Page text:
13. After the entry into force of the 1983 Act, the A.O.E.K. refused any further negotiation.

Before the Court of Cassation, Mr Philis complained of the "interference of the executive, through the legislature" in his cases pending before the courts.

14. By two judgments of 25 May and 19 September 1984 (nos. 919/1984 and 1597/1984), the Court of Cassation ruled that the new Act covered all engineers and did not therefore infringe the principle of equal treatment. It added that nothing prevented the legislature from adopting measures affecting civil rights provided that that principle was observed. Finally, it considered that the appeals were unfounded because they were based on provisions which had been repealed.

These judgments are not at issue in the present case.

2. The first set of proceedings

15. On 13 April 1981 the T.E.E. brought an action before the Athens first-instance court for the payment of the applicant’s fees relating to the projects designed in 1977 and 1978 (see paragraph 8 above).

On 30 November 1981 the A.O.E.K. was ordered to pay the sum of 898,697 drachmas. It appealed from this judgment on 25 January 1982. The applicant intervened in the proceedings on 26 February 1987 (see paragraph 45 below).

16. On 6 April 1987 Mr Philis requested the T.E.E. to bring additional actions to obtain the compound interest (Article 296 of the Civil Code) which had accrued since 1981 and for the adjustment of his claim in accordance with the rate of inflation (Article 12 para. 10 of the Royal Decree of 19 February 1938). In addition, he complained that the action brought by the T.E.E. of 13 April 1981 had sought merely a declaratory judgment and that it had failed to contest a large number of objections raised by the opposing party.

17. The Athens Court of Appeal dismissed the A.O.E.K.’s appeal on 23 May 1987 (judgment no. 6324/1987). It considered that since 1977 no employment or works contract existed between the applicant and the Organisation. On the contrary, it noted that Mr Philis had designed the disputed projects as an independent engineer within the meaning of Act no. 716/1977 (see paragraph 12 above) and that the Act of 13 April 1983 was therefore not material to the case. The A.O.E.K. appealed to the Court of Cassation on 7 July 1987.

18. Five days previously, the applicant had again requested the T.E.E. to file the additional claims (see paragraph 16 above). On 24 July he complained that it had not yet collected the sum awarded on 30 November 1981 (see paragraph 15 above); in his view, the A.O.E.K.’s appeal did not preclude the execution of the appeal judgment upholding the first-instance decision. He also protested that there had been no replies to his previous representations.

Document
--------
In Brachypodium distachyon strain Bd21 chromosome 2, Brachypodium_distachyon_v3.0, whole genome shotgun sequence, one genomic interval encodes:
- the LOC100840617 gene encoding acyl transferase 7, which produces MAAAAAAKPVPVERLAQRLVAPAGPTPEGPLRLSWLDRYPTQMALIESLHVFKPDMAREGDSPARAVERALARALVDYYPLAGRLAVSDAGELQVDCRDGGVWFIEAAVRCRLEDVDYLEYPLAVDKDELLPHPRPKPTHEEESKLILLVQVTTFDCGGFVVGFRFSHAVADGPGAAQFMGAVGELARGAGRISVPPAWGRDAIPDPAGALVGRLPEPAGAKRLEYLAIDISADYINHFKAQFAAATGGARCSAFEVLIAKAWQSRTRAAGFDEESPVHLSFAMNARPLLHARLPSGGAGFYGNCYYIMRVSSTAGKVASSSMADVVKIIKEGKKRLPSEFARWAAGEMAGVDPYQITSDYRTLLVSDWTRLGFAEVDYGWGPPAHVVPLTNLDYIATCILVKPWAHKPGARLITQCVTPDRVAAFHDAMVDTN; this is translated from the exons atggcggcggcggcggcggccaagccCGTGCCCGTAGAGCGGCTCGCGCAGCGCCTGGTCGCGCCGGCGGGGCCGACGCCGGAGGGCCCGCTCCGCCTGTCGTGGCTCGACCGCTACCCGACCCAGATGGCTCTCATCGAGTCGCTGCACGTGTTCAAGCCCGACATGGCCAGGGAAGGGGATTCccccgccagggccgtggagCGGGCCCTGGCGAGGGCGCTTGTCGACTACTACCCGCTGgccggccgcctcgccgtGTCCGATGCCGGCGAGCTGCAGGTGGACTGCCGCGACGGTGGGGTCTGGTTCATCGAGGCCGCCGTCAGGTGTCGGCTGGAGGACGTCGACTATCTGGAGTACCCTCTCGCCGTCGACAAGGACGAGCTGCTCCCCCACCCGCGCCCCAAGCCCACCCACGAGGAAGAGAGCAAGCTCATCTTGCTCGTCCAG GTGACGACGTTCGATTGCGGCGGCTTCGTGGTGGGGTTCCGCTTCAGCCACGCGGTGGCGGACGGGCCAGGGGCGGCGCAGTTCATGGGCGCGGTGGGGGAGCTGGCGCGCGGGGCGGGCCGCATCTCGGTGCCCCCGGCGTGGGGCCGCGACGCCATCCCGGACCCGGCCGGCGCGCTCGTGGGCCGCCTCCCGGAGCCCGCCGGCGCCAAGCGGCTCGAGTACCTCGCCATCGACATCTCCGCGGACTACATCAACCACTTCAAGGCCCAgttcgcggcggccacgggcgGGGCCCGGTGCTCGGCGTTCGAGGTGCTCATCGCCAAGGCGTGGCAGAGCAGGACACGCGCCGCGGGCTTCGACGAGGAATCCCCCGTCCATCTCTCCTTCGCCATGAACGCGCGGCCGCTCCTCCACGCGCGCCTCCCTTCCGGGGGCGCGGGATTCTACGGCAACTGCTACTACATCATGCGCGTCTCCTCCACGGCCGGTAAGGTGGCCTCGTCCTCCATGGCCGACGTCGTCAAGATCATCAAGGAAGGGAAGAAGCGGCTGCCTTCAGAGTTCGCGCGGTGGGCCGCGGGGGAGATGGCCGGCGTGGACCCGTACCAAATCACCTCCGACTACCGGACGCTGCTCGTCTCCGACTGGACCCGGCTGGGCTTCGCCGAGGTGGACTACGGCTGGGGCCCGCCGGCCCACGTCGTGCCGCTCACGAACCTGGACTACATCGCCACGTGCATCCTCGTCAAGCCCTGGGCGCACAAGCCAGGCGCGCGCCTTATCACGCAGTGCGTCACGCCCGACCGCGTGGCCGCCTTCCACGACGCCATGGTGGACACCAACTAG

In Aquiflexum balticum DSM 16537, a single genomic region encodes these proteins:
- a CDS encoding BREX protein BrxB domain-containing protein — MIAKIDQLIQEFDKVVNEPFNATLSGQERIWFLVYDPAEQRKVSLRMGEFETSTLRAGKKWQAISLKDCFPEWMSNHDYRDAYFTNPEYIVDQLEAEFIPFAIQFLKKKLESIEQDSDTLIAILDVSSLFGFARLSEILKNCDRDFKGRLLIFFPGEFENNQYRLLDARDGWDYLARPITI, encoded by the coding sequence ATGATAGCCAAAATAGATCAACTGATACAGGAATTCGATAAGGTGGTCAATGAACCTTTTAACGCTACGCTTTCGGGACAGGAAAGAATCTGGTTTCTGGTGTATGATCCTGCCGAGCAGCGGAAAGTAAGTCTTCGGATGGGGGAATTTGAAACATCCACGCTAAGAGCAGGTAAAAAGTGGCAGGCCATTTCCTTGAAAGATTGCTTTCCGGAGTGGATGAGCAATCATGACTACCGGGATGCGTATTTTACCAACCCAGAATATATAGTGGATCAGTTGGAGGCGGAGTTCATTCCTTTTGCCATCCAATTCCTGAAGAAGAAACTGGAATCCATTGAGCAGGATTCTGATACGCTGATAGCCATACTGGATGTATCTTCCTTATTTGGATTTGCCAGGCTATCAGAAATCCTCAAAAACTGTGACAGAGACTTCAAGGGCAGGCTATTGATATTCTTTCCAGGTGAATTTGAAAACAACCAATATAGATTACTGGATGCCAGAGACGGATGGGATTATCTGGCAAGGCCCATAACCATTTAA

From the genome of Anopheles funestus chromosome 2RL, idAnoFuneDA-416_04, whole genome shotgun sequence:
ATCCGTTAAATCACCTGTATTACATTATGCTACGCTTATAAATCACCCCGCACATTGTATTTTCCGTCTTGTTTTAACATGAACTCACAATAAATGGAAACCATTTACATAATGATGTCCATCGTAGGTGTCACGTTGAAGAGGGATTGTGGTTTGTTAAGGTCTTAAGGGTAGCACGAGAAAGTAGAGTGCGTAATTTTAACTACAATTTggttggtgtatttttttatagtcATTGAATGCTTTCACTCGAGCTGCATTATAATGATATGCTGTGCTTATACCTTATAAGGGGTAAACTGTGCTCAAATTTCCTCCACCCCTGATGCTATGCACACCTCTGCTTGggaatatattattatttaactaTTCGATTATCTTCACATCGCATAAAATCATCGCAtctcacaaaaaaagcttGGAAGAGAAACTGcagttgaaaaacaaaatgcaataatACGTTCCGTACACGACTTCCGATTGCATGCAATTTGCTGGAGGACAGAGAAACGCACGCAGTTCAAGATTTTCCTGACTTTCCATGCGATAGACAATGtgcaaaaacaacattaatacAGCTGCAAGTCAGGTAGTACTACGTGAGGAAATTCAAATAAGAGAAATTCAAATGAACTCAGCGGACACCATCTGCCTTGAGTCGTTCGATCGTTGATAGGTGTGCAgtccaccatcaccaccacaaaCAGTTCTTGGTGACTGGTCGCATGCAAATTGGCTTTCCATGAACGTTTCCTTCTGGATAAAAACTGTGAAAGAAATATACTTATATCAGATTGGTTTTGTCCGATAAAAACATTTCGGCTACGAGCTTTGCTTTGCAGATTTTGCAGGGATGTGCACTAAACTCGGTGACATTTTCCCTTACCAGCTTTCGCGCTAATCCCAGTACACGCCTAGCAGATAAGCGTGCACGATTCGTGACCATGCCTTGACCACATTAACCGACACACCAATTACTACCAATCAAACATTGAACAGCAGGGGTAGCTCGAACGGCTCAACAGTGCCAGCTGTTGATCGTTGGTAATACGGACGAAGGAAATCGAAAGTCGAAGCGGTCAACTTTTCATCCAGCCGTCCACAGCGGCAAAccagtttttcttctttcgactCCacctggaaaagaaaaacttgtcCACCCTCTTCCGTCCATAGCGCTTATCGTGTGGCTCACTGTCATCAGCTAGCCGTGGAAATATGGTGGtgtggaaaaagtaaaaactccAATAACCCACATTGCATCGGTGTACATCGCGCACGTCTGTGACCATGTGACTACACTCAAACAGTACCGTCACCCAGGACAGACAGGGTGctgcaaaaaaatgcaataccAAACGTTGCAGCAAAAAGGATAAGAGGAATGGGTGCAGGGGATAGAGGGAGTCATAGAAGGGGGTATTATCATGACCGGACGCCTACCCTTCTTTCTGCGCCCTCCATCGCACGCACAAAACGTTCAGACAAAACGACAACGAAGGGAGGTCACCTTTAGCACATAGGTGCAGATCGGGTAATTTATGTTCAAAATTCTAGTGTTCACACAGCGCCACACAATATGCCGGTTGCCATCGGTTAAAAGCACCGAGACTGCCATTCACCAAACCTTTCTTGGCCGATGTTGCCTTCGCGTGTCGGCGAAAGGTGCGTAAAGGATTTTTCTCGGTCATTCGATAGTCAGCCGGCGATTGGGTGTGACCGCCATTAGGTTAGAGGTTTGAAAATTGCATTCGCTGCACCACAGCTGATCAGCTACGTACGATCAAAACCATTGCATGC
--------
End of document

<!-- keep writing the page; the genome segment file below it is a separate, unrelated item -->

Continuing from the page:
19. By a fourth letter of 8 September 1987 Mr Philis accused the T.E.E. of being responsible for the slowness of the proceedings in the Court of Appeal and demanded explanations from it as to the manner in which it was carrying out its duties.

20. In a memorandum of 24 November 1987 to the T.E.E.’s legal advisor, which was communicated to the applicant, the lawyer assigned to the case stated as follows:


a) The T.E.E. has never lodged a claim for compound interest against the State or a public corporation.

b) Decree no. 676/1987 does not provide for the adjustment of fees. Admittedly, the above-mentioned judgment of the Court of Appeal (the only one in our favour) recognises that the design projects fell within the scope of Act no. 716/1977 which provides for such a possibility, but in our view this judgment is inconsistent with section 29 para. 5 of Act no. 1346/1983 ... .

The terms of this provision suggest that the judgment will be quashed on appeal.

c) More than twenty actions brought by ourselves and Mr Philis have already been dismissed with final effect.

d) The T.E.E. has already paid out considerable amounts for these cases and has had costs awarded against it on several occasions.

e) The outcome of the case pending in the Court of Cassation is uncertain. We shall probably lose it.

For the above reasons we consider it unwise for the T.E.E. to incur criticism and run financial risks by bringing an action for compound interest and the adjustment of the claim under Act no. 716/1977 before the Court of Cassation has given judgment."